Written by: Tammy Robinson
No doubt, all of us benefit greatly from technology. Unfortunately, though, there is a payoff for all this convenience: the loss of common skills.
Although I love being able to Google almost any question and click an icon to call home, the fact is that there are some skills we might want to consider keeping.
Imagine life after a societal collapse. How many of us would survive?
Here are 29 skills virtually lost to technology:
Home and farm skills
These would include skills such as:
1. Darning socks and mending clothes.
2. Tying specific knots such as sheepshanks, bowlines and clove hitch knots.
3. Identifying trees, edible plants, flowers and berries
4. Baking from scratch.
5. Knitting or crocheting.
Simple memorization skills
We used to rely on memorization for many things, including:
6. Phone numbers and even complete addresses of family members.
7. Highway names or numbers (Route 2, Highway 101).
8. Recipes and measurements.
9. Personal information, such as driver’s license numbers, Social Security numbers, employee numbers, locker combinations, etc.
10. Birthdays and anniversaries of relatives and close friends.
11. Simple math, such as simple division.
Although some people still manage to hunt and peck on their phone or computer, imagine getting most people to:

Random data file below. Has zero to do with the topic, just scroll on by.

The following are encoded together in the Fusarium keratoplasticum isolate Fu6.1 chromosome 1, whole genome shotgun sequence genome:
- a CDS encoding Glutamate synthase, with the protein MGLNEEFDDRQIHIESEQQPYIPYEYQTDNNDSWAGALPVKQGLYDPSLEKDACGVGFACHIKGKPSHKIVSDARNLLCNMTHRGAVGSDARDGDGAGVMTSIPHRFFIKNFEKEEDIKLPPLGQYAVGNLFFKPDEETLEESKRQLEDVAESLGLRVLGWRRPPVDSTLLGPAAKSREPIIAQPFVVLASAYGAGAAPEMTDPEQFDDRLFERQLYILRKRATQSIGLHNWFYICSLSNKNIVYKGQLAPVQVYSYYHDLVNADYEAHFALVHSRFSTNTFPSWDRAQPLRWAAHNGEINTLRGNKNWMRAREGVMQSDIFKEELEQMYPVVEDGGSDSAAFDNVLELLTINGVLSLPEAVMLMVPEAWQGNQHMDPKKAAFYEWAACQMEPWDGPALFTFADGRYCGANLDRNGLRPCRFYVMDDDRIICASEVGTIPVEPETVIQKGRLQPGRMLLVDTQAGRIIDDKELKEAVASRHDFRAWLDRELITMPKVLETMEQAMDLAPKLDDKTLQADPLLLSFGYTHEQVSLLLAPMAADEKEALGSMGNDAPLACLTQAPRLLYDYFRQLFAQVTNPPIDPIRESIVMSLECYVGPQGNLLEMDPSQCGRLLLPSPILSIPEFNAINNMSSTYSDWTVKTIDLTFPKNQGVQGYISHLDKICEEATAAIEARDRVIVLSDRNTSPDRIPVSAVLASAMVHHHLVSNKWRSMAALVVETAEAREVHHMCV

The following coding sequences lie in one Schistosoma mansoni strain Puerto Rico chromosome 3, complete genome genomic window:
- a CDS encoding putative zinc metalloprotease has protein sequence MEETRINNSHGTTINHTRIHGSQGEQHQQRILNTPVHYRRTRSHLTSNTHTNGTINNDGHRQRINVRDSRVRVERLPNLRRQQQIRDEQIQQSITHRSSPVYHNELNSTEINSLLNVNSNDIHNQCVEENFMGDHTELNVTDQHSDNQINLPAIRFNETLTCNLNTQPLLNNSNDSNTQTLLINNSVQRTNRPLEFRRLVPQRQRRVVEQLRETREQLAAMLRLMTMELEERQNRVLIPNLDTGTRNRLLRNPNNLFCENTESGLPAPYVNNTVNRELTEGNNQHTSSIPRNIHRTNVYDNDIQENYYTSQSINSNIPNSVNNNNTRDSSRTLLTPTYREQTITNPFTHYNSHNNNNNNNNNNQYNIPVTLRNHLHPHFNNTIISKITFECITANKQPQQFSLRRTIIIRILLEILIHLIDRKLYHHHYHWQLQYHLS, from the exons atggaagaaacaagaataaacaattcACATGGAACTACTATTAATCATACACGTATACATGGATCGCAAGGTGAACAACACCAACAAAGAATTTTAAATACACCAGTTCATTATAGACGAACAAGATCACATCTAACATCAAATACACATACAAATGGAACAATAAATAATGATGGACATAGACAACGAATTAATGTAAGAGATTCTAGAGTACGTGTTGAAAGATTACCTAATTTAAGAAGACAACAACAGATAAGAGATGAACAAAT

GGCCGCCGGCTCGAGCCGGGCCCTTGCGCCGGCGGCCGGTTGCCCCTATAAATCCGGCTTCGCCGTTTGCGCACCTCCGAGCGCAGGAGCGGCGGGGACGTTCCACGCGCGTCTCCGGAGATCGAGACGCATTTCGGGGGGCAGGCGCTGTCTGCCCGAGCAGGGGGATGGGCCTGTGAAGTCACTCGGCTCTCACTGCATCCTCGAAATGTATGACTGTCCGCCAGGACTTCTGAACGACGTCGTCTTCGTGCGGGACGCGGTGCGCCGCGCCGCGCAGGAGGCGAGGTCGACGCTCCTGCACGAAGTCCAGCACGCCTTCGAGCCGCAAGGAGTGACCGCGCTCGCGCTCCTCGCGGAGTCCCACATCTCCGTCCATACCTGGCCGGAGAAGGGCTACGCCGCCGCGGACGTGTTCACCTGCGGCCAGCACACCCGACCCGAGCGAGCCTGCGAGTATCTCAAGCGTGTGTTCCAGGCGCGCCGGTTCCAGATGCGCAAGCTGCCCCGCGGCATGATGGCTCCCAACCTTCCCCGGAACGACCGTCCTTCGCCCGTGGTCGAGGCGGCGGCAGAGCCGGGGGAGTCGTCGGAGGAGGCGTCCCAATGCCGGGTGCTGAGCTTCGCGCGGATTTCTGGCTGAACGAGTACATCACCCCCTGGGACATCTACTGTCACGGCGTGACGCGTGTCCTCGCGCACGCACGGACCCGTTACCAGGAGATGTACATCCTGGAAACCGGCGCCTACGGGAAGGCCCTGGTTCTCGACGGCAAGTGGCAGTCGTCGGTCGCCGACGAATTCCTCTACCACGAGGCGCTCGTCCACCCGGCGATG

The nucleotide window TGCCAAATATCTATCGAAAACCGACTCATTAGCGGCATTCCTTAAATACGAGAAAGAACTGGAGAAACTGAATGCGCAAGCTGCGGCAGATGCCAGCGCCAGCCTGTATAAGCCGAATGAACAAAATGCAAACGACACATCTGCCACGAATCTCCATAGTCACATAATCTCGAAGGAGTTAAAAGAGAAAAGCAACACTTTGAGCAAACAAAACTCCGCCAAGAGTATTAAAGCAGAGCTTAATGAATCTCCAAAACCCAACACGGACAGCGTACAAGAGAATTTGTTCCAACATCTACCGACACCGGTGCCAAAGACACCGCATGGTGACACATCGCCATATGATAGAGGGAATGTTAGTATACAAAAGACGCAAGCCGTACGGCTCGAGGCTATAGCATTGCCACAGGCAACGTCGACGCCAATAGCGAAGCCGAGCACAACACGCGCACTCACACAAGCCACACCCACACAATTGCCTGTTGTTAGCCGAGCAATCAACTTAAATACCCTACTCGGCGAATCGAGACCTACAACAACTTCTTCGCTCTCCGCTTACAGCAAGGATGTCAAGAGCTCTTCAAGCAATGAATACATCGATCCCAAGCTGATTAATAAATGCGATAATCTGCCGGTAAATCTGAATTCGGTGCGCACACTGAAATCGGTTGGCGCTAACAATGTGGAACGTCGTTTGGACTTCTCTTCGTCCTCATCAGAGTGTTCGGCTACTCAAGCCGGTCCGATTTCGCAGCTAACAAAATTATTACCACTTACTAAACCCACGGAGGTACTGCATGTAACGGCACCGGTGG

12. Write a proper letter.
13. Use handwriting or cursive that is legible.
14. Fill out forms or applications by hand.
15. Write a check.
16. Write anything and have most of the words and grammar correct.
Both giving and taking. If you didn’t have your cell phone, would you be able to:
17. Understand directions, such as “wait on the Southeast corner.”
18. Know where north or south is from where you are standing.
19. Tell someone, on the phone, the street names and directions they need to use to find you.
20. Read a paper map.
21. Read a compass.
Everyday life skills
The list is endless, but here are a few:
22. How to change a tire and/or check the oil and water in a car.
23. Understand pounds and ounces.
24. Look up something in a book or dictionary.
25. Read a recipe or a thermometer (non-digital).
26. Write shorthand.
27. Start a fire.
28. Make small talk with strangers
29. Wait patiently for someone – without looking at a smart phone.